Tuesday, October 30, 2018

October's Book Reviews & Previews

Rather than posting each book review (and stuffing the inbox of those on my email distribution with 2-4 messages a month), I thought I'd collect a month of reviews and post them as a group.  To keep the post short, I'll only give you the first paragraph, then a link if you're interested in the rest of the review or seeing the book on Amazon.  So, here's October.

Crazy Love by Rachael Tamayo:  I posted this review before I decided to do this summary, but here's the link if you missed it:  https://amzn.to/2RIRh5k

Empty Seats by Wanda Adams Fischer

A Fan’s View of the Pressure Cooker that Is Professional Baseball

With so many excellent books on baseball written by veteran players and coaches, you might wonder why you’d read one by a spectator?  And admittedly, sometimes the thoughts or words of the fictional characters in Empty Seats sound a bit more like the hyperbole of a fan than the analysis of a player, e.g., “Bobby sends a fireball his way, and slugger-boy doesn’t even see it until it’s landed in Russ’s mitt and the umpire calls it.”  But the story’s not about baseball strategy or history; it’s about broader themes in life.  One, for example, is the sense of belonging provided by sports.  When the team wanted to visit an injured player and the hospital was limiting visitors to family members, one coach summed it up well, saying, “Can’t chew see that we come from the same mother? Mother beisbol!”  See the complete review on Amazon:  https://amzn.to/2Cc4yOq

The Banker’s Wife by Cristina Alger

Two (or Three?) Strong Women Protagonists Make this Story Work

With the title, The Banker’s Wife, you would expect the individual in that role (Annabel, wife to banker Matthew Werner) to play a major role.  And she did.  But she knew little of her husband’s work and his oft-notorious clients.  So, she became our view into the dangerous world of offshore banking, where everyone from dishonest politicians to brutal dictators hid their money.  Although intelligent and obviously brave, Annabel spent much of the book running for her life.  Annabel’s co-protagonist is a journalist, Marina, drawn into the situation by colleague and largely unaware of Annabel and her husband.  In terms of a solution, Marina was more the instrumental.  But I suppose ‘the journalist to a banking whistle-blower’ doesn’t make for a very catchy title.  In any case, much of the book alternated chapters written from these two women’s perspectives.  See the complete review on Amazon:  https://amzn.to/2q8Zt2b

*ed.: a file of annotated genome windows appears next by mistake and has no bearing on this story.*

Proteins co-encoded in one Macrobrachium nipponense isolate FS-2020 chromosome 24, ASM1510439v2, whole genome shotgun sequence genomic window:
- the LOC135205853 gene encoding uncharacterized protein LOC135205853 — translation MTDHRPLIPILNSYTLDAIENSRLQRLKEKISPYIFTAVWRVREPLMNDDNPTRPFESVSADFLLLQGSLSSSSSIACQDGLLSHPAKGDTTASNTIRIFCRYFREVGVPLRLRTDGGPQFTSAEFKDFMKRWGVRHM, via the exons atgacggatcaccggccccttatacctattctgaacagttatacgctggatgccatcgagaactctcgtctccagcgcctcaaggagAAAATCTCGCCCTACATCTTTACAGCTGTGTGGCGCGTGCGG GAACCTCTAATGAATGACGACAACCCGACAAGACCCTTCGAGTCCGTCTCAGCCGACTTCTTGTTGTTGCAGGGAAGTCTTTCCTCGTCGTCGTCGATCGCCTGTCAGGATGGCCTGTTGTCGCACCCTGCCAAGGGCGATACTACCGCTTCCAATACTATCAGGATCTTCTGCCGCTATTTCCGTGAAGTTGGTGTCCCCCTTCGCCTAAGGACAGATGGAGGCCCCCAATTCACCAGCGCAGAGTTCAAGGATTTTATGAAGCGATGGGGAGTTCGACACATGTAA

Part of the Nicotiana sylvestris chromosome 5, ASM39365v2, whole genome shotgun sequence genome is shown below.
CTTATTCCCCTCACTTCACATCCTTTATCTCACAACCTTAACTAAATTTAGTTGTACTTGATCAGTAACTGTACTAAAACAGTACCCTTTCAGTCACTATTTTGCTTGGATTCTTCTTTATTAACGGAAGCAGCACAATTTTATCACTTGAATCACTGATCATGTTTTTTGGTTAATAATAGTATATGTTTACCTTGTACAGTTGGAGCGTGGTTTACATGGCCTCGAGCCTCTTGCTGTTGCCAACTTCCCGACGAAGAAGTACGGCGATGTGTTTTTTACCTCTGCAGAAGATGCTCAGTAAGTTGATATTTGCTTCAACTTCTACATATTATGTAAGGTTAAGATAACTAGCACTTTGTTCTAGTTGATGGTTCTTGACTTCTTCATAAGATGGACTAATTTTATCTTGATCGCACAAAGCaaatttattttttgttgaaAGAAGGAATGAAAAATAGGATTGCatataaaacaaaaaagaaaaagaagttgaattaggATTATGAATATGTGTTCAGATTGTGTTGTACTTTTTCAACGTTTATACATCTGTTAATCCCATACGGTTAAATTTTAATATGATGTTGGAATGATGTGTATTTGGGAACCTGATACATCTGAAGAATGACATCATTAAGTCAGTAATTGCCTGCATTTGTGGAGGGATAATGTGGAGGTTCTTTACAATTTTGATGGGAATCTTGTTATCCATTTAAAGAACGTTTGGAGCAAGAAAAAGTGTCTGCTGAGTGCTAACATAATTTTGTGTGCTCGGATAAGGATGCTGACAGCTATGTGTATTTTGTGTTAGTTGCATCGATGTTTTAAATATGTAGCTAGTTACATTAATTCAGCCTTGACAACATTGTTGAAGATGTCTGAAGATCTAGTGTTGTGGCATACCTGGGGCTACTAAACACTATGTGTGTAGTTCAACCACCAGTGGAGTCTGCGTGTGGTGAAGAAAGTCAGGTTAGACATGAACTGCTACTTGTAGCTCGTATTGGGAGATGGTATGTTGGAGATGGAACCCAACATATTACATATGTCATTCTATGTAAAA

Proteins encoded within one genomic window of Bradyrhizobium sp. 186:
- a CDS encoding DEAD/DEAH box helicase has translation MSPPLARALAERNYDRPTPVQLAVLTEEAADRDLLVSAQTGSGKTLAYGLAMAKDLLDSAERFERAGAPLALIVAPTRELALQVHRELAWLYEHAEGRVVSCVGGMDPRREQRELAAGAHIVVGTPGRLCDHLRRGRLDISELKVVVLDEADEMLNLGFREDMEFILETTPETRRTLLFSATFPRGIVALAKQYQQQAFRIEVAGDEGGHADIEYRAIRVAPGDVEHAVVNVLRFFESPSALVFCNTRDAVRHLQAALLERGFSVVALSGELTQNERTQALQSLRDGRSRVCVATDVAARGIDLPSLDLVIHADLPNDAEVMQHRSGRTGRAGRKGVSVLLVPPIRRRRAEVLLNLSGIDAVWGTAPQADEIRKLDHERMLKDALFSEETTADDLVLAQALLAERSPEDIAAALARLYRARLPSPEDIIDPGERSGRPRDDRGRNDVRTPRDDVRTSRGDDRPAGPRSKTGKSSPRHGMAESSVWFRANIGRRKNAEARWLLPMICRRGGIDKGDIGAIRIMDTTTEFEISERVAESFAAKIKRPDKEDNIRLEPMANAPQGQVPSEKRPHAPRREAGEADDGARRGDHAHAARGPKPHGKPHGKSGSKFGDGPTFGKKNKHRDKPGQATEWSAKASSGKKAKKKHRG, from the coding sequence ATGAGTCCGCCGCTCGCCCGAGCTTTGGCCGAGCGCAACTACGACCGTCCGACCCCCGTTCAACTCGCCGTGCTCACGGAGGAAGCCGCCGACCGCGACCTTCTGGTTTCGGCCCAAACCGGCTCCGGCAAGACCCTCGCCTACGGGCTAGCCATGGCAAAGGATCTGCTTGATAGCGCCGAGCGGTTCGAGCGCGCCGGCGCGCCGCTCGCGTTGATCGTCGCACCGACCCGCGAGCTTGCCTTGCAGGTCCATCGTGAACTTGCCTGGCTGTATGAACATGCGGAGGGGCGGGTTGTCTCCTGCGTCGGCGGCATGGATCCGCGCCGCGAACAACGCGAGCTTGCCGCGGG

Killers of the Flower Moon: The Osage Murders and the Birth of the FBI by David Grann

Untangling the History Behind the “Reign of Terror” for the Osage Indians

In what author David Grann called a “curious provision” to the agreement between the Osage Indian Tribe and the US government, the Tribe claimed all rights to “…the oil, gas, coal, or other minerals covered by the lands.”  It was curious because the lands forming their reservation in northeastern Oklahoma were considered virtually worthless.  That is until oil was discovered there in 1897.  And in a matter of a few years, that black gold made the Osage some of the richest people on earth, changing their lives forever … but not for the better.  See the complete review on Amazon:  https://amzn.to/2D8VYS0

1 comment :

  1. Nice post. I learn something more challenging on different blogs everyday. It will always be stimulating to read content from other writers and practice a little something from their store. I?d prefer to use some with the content on my blog whether you don’t mind. Natually I?ll give you a link on your web blog. Thanks for sharing. Appoint Best Orthopedic surgeon in Lahore and recover your injuries fast with best surgeon for sport injuries.